America experienced a sudden disregard of Victorian values following World War I, causing the generation of the 1920s to dramatically contrast the previous. This severe degree of change produced three major manifestations of the contradictions in the twenties. There were massive conflicts to the Jazz Age, technological advancements, and Black Migration. The contradictions of the 1920s reflect America’s conflicted state between advancement and convention, as the cultural and technological developments of the era coincide with the inability of individuals to stray from traditional norms and racist attitudes.
During the 1920s, life seemed like a utopia. Everything was perfect, and people did not think this time of prosperity would end. This time is also known as the “Jazz Age”, tokened by F. Scott Fitzgerald. This title describes the rebellious and calm nature of the public. These traits are shown in political, social, and cultural life, during this time.
Rough Beginnings It was 1915 and the music scene was just getting hot. New Orleans was busting at the seam with young cats prowling the streets, lurking in seedy after-hours clubs looking to get a wild jam session in before the night was through. An insanely talented and equally arrogant ragtime pianist by the name of Jelly Roll Morton began to play with a different kind of flavor that drove audiences crazy, and with that the invention of Jazz was born. The heavy syncopated beats making your pulse jump, the bluesy lilt of a melody lapping lazily at your senses; this was the time to be alive.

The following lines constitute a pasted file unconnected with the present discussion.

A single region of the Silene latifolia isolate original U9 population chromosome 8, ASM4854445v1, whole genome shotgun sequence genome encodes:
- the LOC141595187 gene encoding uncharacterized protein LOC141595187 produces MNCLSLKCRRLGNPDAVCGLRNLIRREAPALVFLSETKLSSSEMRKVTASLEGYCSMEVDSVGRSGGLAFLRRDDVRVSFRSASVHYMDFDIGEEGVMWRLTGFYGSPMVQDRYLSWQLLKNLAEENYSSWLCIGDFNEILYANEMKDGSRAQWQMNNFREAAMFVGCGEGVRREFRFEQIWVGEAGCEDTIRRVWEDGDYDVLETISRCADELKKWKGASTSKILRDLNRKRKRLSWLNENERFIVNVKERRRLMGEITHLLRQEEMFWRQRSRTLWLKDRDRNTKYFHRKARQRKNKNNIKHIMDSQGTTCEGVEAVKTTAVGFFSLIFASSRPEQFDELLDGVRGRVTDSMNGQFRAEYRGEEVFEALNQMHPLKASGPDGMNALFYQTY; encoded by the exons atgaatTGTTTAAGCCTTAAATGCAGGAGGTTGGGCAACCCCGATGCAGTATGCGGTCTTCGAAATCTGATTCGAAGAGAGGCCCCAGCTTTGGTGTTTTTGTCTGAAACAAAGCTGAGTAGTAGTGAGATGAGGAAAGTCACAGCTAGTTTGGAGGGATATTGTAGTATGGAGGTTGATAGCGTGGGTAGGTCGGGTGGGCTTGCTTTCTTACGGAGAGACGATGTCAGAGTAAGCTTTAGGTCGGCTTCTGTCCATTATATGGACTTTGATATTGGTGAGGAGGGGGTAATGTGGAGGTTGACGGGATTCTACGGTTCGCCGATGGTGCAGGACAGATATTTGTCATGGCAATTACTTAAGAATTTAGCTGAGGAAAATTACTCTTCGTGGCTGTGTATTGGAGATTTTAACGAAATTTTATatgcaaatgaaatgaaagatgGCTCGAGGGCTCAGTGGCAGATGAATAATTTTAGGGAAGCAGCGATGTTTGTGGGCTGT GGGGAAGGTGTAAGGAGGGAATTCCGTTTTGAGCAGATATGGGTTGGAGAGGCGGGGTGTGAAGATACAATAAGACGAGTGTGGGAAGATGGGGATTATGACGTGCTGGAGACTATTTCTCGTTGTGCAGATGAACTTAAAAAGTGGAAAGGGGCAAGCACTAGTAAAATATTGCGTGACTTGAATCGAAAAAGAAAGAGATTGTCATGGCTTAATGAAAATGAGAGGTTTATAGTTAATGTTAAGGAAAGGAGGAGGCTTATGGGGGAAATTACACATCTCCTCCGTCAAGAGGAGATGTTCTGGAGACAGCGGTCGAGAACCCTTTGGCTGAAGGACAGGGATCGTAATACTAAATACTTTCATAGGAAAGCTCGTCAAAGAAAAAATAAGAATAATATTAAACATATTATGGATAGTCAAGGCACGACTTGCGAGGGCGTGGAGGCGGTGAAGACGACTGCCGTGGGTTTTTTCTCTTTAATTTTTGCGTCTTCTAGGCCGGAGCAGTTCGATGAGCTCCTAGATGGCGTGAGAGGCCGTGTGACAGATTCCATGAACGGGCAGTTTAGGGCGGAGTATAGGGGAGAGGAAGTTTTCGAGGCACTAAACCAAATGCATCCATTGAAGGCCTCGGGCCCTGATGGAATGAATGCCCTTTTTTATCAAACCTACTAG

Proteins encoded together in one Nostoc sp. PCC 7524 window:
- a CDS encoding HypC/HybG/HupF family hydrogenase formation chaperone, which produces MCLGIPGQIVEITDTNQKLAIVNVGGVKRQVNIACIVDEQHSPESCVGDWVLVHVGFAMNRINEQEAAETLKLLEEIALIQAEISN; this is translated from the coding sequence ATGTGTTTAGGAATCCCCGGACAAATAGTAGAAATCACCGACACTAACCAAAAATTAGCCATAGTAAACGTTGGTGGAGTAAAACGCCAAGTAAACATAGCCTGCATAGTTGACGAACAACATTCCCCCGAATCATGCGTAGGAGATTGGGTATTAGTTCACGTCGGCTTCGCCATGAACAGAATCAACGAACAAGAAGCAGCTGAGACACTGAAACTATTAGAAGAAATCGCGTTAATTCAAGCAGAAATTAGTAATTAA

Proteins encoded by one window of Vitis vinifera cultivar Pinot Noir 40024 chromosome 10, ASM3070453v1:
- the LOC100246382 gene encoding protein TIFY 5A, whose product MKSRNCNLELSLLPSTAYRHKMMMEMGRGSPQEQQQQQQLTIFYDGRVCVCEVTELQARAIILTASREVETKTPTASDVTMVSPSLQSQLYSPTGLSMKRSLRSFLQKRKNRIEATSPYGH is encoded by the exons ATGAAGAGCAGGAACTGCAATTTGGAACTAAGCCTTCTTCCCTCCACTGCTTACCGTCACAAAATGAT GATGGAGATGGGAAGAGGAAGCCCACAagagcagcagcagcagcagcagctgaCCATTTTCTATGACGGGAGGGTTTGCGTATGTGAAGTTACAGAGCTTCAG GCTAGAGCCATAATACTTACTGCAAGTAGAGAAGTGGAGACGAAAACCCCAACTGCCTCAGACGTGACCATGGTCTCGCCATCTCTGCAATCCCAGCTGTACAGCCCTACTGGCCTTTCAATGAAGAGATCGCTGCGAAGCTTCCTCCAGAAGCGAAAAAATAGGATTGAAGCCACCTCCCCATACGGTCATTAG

Beginning in the early twentieth century, jazz spread quickly amongst clubs and bars across the poorer urban areas such as cities like New Orleans. Due to jazz artist’s unique musical swing, jazz quickly became recognized all around the world. Throughout history, many jazz artists have made their unique sound known. Three artists, in particular, that enlightened others by their outstanding talent include Louis Armstrong, Thelonious Monk, and Billie Holiday. Each of these artists have their own method of performing jazz in an inimitable manner which no one can deny.
In 1915, a woman who would shape the meaning of jazz was born. Her name was Billie Holiday. Her life was marked by tumult and poverty; however, through the many hardships she faced, she remained strong and determined. Today, she is regarded as one of the best jazz vocalists of all time. Her renowned voice was distinct due to her abundant use different tones and with her ever changing range.
From receiving heavy criticism due to a variety of factors to being the most popular musical genre for Canadians during the Great Depression, jazz music has been responsible for uplifting people’s spirits, shaping cities and changing the face of music. Prohibition and racial tensions in the United States attracted talent, whether immigrants were seeking employment in film or pursuing a career in jazz. The Golden Age of Radio also contributed to jazz’s success, leading jazz to be the most popular genre of the 1930s. It is often forgotten that Canada is home to some of the greatest jazz musicians of all time, like Oscar Peterson. Jazz is not only an American concept, contrary to popular